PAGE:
Figure 2

    Total diabetes prevalence in Sri Lankan adults by district SLHAS 2018/2019. Notes: Total diabetes comprises those with known diabetes and those newly diagnosed using fasting plasma glucose or oral glucose tolerance test. Estimates are weighted as described in text to match the Sri Lankan adult population in each district in 2019 with respect to age, sex, ethnicity, and area socioeconomic development. SLHAS, Sri Lanka Health and Ageing Study.

    Proportion of undiagnosed total diabetes

    Among people with diabetes, 37.7% (95% CI 34.0% to 41.4%) were undiagnosed. This was higher in age groups <50 years compared with older ones (p<0.05 for all), but not significantly different between men and women. Compared with the urban sector (31.1%), the proportions undiagnosed were higher in the rural (41.7%; p<0.01) and estate (52.1%; p<0.001) sectors. They were lower in the most developed area SES tertile (31.5%) than the middle (42.1%; p<0.05) and least developed (44.6%; p<0.01), but differences between household SES quintiles were not significant.


    Pre-diabetes assessed using IFG was 23.2% (95% CI 21.3% to 25.1%) and using IGT was 18.9% (95% CI 17.0% to 20.8%) in adults (≥18 years) in 2019 (table 2). IFG increased with age (18–29 years: 13.3% versus ≥80 years: 38.7%), but IGT exhibited no relationship with age. IFG was higher in men (25.2%) than in women (21.4%; p<0.01), but IGT was less in men (14.4%) than in women (22.9%; p<0.001). Both IFG and IGT increased with BMI, but the increase was steeper with IGT than with IFG.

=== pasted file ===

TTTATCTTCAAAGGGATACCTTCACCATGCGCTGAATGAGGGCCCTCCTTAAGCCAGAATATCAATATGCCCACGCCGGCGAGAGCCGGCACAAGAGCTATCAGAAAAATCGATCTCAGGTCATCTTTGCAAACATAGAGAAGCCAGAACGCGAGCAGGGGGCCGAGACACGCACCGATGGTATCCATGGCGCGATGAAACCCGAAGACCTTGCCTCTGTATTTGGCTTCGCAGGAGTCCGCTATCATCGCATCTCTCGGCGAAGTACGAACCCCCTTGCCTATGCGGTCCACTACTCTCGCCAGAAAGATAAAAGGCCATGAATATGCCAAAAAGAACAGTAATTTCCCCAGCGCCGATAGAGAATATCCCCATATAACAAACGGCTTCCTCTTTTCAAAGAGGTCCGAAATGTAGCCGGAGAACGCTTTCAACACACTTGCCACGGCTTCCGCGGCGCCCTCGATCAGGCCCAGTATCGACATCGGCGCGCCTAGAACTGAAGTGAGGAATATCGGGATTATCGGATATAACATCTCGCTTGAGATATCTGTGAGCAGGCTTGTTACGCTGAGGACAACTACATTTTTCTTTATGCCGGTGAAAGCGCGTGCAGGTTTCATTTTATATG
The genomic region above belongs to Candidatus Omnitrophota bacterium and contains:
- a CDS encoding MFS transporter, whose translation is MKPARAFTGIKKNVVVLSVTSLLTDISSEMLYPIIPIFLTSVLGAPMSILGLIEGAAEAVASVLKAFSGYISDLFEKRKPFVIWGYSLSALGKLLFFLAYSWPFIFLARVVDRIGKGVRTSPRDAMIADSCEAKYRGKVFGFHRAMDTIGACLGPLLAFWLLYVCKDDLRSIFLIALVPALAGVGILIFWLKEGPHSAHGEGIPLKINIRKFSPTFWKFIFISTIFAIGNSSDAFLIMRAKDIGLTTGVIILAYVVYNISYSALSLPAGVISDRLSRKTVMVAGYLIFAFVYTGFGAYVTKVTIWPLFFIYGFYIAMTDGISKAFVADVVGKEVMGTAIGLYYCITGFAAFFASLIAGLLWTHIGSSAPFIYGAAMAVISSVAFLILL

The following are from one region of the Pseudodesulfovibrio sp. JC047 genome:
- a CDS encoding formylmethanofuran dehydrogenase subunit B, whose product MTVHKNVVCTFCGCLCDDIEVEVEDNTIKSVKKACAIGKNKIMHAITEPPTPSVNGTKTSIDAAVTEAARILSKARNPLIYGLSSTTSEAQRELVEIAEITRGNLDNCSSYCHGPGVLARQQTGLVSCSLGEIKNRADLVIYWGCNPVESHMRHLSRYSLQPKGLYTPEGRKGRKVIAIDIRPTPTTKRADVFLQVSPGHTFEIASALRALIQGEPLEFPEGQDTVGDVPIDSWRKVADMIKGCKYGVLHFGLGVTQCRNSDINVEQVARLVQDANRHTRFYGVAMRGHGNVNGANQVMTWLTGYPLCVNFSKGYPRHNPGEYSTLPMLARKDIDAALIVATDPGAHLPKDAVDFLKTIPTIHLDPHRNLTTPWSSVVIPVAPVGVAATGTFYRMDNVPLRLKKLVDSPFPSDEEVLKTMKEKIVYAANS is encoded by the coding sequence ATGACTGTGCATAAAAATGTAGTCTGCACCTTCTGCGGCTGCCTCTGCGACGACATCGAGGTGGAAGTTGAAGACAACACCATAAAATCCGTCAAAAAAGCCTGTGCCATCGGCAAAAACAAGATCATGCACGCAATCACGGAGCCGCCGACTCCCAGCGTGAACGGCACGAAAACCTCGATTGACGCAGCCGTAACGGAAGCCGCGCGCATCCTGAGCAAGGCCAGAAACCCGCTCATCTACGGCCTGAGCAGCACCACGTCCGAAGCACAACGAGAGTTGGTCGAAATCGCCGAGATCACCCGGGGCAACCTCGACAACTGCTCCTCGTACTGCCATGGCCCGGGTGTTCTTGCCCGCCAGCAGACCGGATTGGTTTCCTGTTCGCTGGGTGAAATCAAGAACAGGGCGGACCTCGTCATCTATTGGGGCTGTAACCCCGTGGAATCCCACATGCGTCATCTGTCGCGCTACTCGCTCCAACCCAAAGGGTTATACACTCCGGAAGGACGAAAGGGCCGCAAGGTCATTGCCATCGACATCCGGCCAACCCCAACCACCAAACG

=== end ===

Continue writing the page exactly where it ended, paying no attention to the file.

Table 2

    Crude prevalence of IFG, IGT, total pre-diabetes, and total diabetes and pre-diabetes in Sri Lankan adults, SLHAS 2018/2019

    Using both IFG and IGT, overall pre-diabetes prevalence was 30.5% (95% CI 28.2% to 32.7%) in adults. Prevalence was lower in those aged 18–29 years (21.7%) than older age groups and was similar in men (30.3%) and women (30.7%). Prevalence was lower in Tamils (25.6%) and Muslims (26.4%) than in Sinhalese (31.9%; p<0.02), but otherwise there were no significant differences across ethnic groups, sectors of residence, household SES quintiles, area SES tertiles, and provinces (online supplemental table S5). Overall prevalence increased with BMI and was significantly lower in the underweight (21.4%) than in those of normal weight (29.4%; p<0.01), and significantly higher in the obese (42.4%) than in the overweight (32.2%; p<0.003).

    Overall dysglycemia

    An estimated 53.4% (95% CI 50.8% to 56.1%) of Sri Lankan adults had dysglycemia in 2019 (table 2). Prevalence rose with age, peaking at 74.2% in those aged 60–79 years. It was higher in women (56.2%) than men (50.4%; p<0.02); in Muslims (67.2%) than Sinhalese (52.8%) and Tamils (47.2%) (p<0.001 for both); and in the urban (64.1%) than rural sector (51.6%; p<0.001), which was higher than the estate sector (32.2%; p<0.01) (online supplemental table S5). Dysglycemia prevalence increased with household SES quintile from 50.1% in the poorest quintile to 59.9% in the richest quintile. The increase with BMI was steeper from 28.2% in the underweight to 62.1% in the overweight category (p<0.001 across all comparisons).

    Concordance of FPG and OGTT classification